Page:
Amy Padula '96

Amy has been on an incredible trajectory since her graduation from Springside in 1996, and we have expected nothing less from this wonderful young woman whose journey has established her as an expert on environmental exposures during pregnancy.

She credits Springside and her teachers for propelling her along her journey to her current job as Assistant Professor in the Department of Obstetrics, Gynecology and Reproductive Services at University of California, San Francisco Division of Maternal-Medicine, Program for Reproductive Health and the Environment. Along this journey, she received several awards: a career development award from the National Institutes of Health, and in April of 2013, she was awarded Outstanding Research Talk by the  Department of Pediatrics at Stanford University. Additionally, Amy has received multiple honors and memberships, delivered countless presentations, and authored more than 20 articles on her research on air pollution, including its relationship to birth outcomes, low birth rates, heart conditions, and birth defects.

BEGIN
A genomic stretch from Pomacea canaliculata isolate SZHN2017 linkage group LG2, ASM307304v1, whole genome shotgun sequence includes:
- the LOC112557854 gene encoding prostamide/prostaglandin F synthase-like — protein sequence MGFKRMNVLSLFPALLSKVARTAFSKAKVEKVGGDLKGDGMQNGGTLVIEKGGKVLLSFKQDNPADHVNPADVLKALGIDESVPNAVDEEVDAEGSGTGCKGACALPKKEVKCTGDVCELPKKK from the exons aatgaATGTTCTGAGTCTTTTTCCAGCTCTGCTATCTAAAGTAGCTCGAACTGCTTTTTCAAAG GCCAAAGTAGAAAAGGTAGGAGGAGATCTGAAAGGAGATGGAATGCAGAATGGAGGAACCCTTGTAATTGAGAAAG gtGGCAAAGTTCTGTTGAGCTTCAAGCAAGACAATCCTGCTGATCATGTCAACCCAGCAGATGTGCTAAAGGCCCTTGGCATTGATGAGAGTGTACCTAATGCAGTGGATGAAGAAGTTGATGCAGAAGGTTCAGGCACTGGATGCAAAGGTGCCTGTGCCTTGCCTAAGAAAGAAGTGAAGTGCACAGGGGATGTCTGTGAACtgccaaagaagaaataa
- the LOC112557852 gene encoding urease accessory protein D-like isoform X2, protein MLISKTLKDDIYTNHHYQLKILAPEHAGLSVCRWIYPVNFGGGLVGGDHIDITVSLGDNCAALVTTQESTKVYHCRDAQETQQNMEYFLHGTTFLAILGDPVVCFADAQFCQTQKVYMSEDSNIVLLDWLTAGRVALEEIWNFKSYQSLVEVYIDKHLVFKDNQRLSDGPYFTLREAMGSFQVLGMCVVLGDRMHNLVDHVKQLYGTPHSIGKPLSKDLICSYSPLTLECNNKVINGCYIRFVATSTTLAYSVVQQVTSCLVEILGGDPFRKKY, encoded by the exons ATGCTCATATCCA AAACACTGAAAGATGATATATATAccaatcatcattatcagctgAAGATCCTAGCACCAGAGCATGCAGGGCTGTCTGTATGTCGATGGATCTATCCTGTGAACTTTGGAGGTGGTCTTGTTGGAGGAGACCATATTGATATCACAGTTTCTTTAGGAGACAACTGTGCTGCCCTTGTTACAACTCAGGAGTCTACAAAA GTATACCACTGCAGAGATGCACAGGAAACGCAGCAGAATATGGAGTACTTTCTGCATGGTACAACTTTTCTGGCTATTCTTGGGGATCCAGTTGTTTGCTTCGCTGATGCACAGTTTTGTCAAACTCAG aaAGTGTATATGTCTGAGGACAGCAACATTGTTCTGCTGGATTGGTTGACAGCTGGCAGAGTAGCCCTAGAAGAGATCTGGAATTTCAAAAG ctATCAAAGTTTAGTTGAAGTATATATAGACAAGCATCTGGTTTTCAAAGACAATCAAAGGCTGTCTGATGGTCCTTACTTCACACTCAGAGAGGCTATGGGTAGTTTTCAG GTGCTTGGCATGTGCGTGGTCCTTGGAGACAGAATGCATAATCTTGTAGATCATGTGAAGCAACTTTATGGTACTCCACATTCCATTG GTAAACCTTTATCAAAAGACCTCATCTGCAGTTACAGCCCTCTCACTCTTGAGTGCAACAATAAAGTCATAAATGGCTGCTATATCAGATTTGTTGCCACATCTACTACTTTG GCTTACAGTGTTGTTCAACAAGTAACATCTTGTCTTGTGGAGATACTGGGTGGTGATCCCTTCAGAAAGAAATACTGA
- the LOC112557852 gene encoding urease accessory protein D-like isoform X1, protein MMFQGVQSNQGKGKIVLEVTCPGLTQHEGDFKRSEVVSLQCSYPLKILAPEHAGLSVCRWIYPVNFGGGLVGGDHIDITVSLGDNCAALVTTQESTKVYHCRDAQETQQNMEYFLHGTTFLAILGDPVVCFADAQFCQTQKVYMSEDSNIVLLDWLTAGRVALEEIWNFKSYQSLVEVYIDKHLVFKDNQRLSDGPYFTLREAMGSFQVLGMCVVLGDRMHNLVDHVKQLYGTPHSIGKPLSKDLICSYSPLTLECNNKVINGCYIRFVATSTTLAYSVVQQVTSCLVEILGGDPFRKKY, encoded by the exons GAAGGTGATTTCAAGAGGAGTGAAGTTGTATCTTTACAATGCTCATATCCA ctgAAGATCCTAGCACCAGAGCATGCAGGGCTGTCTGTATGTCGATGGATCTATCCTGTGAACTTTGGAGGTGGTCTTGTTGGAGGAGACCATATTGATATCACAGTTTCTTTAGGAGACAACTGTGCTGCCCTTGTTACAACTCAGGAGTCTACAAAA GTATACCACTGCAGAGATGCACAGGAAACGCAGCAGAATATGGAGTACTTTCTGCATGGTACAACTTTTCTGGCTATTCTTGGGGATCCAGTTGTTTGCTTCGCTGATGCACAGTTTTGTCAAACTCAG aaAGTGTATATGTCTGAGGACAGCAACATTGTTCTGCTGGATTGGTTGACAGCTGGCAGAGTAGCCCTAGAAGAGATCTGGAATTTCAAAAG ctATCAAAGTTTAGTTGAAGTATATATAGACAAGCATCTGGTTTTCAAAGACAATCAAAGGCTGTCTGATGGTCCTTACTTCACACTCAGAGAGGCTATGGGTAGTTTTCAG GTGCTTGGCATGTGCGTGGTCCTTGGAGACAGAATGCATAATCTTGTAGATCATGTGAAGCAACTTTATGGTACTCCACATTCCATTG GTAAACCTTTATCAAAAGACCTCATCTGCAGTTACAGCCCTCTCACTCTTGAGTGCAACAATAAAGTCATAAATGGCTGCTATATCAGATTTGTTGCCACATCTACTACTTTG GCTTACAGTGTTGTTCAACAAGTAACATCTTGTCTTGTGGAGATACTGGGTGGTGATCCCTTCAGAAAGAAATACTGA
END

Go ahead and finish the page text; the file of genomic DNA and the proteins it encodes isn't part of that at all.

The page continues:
She has received a BA in Anthropology from the University of Pennsylvania and a master of science degree in Medical Anthropology from the University of Pennsylvania. In 2010, she perfected her educational trifecta by receiving a PhD in Epidemiology from the University of California, Berkeley.

Before she received her PhD, Amy became a research associate at the University of California, San Francisco in the San Francisco Veterans Affairs Medical Center from 2001 to 2005. After the VA, Amy became a graduate student instructor at Berkeley for a year, and then for two years, she was an analyst at Kaiser Permanante Center for Health Research. She was a graduate student researcher back at Berkeley for the next three years where she also received her PhD and where she was a postdoctoral fellow at Berkeley and then a postdoctoral fellow at Stanford.

This award is given to someone who has a demonstrated excellence in their career and/or service to the community.  Amy’s impressive journey has landed her as an expert in her field of pregnancy and exposure to air pollution and as an invaluable resource for others in the science and health communities. None of this comes as a surprise to anyone who knew her during her time at Springside.

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